However, his success or failure later this election cycle is not the really significant matter the day after Indiana. The Laura Ingrahams of the world would like us to believe Trump’s march to the White House—if he makes it that far—is the start of something big, something, red, white and blue, the Reagan revolution redivivus.

The notion boils down to a belief that Reagan was a populist, a man who, like all populists, tapped into what the people wanted, which was a return to national sovereignty and economic sanity. It’s manifest that Reagan did those things, but my recollection of the Reagan revolution is that it had a solid foundation of conservative principle, something that Trump’s biggest talk-show-media mouthpieces are convinced (sincerely, I’m sure) is the same drum to which Trump and his followers march.

But when he bothers to tone down the blather and talk about policy, Trump sounds, mutatis mutandis, like Mitt Romney and Jeb Bush in that, as one conservative pundit argued, he “speaks conservatism as if it were a second language”—or maybe in his case a third or fourth language.

The convictions are not there: liberty, limited government, a virtuous electorate, checks and balances, reserved powers—has Trump ever considered the existence of such things? I’m not alone in thinking he hasn’t, and if that’s true, then how could he be an American conservative in any true sense?

To Trumpomaniacs that hardly matters: populism means conservatism with a nationalistic tendency realized largely in two issues: immigration and protectionism. That may be enough for some, but for a sadly diminishing number of conservatives who voted for Ronald Reagan twice and saw Reagan’s legacy of de-centralization properly understood in the Ted Cruz and Marco Rubio campaigns, Trump is not just a poor substitute; he’s on the other side.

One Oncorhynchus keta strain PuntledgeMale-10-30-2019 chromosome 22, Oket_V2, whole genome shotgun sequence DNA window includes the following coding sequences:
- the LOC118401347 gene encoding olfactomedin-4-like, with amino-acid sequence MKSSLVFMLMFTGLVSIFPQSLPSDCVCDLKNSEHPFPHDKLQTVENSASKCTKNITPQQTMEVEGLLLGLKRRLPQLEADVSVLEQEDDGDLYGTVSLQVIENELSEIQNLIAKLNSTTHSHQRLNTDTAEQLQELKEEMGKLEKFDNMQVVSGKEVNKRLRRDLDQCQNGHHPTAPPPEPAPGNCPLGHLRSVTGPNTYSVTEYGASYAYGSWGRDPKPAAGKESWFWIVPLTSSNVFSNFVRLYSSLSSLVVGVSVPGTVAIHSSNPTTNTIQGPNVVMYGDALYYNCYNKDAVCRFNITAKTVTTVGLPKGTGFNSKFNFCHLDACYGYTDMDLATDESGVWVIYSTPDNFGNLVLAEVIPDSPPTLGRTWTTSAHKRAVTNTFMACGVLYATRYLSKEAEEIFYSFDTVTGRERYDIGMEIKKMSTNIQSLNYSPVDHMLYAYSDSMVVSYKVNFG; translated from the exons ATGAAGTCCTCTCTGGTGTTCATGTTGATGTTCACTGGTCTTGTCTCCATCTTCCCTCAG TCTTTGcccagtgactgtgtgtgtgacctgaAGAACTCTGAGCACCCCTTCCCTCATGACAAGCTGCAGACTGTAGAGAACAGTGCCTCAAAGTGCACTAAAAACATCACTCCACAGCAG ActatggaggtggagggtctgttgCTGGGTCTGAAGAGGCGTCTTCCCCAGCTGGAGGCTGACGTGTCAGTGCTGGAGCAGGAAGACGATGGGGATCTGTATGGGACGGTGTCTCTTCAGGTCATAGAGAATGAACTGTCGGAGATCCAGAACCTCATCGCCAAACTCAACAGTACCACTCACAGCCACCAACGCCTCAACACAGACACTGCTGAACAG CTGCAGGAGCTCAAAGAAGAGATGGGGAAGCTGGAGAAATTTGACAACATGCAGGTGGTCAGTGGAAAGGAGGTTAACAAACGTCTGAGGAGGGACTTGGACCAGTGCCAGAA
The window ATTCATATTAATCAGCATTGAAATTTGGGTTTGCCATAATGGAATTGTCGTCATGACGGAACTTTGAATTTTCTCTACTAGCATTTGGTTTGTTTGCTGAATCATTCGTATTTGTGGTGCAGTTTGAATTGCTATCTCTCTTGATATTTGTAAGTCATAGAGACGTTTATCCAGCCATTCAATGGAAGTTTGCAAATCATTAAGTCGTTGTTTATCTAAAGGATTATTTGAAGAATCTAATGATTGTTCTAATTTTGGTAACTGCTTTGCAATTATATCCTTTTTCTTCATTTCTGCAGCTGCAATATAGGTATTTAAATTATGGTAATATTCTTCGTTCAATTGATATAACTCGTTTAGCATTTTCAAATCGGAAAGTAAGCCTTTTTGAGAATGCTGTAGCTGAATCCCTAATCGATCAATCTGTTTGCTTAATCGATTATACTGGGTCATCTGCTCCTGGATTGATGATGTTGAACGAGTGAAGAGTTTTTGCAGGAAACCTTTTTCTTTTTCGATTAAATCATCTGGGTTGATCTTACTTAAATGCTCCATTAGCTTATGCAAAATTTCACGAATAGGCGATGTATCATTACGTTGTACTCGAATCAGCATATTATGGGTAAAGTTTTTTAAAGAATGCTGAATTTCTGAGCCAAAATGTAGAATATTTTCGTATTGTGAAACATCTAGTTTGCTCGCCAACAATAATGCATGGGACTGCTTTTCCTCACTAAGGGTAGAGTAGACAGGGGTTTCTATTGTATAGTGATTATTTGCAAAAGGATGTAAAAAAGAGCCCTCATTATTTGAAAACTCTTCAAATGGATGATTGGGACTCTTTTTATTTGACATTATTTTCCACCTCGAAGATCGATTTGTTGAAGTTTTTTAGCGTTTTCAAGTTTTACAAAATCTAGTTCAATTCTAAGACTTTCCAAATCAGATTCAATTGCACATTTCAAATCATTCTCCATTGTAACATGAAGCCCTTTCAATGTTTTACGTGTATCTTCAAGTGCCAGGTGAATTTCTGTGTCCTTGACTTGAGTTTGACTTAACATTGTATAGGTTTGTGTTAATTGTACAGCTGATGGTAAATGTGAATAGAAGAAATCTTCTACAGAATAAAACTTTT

In 1964, Barry Goldwater was soundly defeated by Lyndon Johnson, and the conservative movement, then a new phenomenon in national presidential politics, was pronounced dead at birth. But the country barely knew what conservatism was at the time and went with a known quantity, the assassinated John F. Kennedy’s vice president. Two years later Ronald Reagan was elected for the first of two terms as governor of California, and although the media was still locating Republicanism in George Romney, Nelson Rockefeller, and Richard Nixon, the real hope was out west.

Today, twenty-eight years after Reagan’s leaving office, the country again is clueless about conservatism. The Bushes’ “compassionate conservatism” and Washington Republican power brokers of the Boehner and McConnell stripe are largely responsible for obscuring the meaning and potency of the political philosophy most clearly aligned with our nation’s founding. Win or lose, Donald Trump, an ignorant, self-absorbed demagogue, is not going to restore that philosophy or its influence. The question is, who will and when?